All Care Guides

Radiography

A radiograph (sometimes called an x-ray) is a type of photograph that reveals the body’s bones and internal organs. The procedure for obtaining a radiograph is called radiography.  Radiography is a very useful diagnostic tool for veterinarians because it can help obtain information about almost any organ in the body, including the heart, lungs, and abdominal organs, as well as the bones.

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Rattlesnake Vaccine

Each year, about 150,000 dogs and cats are bit by venomous snakes in the United States. Most bites occur during warmer months (between April and October in the northern hemisphere). Snakebites are painful, and the injected venom can result in tissue swelling, impaired blood clotting, shock, and sometimes death. Treatment may include antivenin (a serum that neutralizes the venom), pain medications, IV fluids, and antibiotics to control secondary infections. Even if the pet recovers, there may be long-term complications.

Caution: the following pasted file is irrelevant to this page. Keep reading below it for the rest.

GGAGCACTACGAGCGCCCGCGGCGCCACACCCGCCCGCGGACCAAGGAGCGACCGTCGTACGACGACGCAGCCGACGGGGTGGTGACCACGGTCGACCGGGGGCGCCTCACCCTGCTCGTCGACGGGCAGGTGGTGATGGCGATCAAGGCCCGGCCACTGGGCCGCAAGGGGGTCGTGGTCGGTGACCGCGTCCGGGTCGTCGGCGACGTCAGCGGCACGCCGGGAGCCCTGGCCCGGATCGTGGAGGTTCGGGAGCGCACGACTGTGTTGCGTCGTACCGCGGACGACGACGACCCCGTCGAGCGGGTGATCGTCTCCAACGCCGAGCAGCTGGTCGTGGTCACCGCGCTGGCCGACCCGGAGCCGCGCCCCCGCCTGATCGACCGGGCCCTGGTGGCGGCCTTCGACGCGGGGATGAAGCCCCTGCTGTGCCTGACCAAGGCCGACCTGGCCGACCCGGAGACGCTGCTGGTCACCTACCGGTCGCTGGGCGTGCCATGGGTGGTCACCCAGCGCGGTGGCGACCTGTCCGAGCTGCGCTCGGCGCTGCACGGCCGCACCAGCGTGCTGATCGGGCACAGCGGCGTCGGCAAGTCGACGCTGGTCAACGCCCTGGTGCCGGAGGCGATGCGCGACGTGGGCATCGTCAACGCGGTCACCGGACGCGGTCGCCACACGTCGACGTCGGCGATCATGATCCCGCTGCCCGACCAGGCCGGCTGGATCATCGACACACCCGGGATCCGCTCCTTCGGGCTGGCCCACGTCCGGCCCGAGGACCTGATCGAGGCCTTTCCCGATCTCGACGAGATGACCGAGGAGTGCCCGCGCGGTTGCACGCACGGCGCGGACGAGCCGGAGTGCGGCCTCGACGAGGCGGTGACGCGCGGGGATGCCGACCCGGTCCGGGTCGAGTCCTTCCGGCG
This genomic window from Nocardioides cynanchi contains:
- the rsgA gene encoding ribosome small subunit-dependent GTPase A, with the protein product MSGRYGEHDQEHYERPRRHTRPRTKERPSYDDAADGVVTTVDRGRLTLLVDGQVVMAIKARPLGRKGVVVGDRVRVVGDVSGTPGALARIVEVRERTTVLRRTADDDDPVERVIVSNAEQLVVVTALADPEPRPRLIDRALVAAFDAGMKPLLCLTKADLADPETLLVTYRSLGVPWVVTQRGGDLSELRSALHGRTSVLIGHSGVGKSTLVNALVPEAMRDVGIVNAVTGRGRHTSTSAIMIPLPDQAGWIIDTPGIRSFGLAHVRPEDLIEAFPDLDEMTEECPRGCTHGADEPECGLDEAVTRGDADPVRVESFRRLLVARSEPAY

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Refilling Medications

Many illnesses in pets can require long-term administration of medication, including some very common medical conditions.

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Ringworm

Despite the name, ringworm is not caused by worms, but by a fungus. Most infections in pets are caused by one of three types of fungi, the most common being Microsporum canis. The fungi invade the superficial layers of the skin, hair, and/or nails. Because fungi thrive in moist environments, these organisms are especially persistent in humid climates and damp surroundings.

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Rodenticide Poisoning

Rodenticide poisoning occurs when dogs and cats accidentally eat mouse or rat poison. These products contain a wide range of ingredients that differ in potency and effect. In general, most rodent poisons cause one of three effects in animals:   

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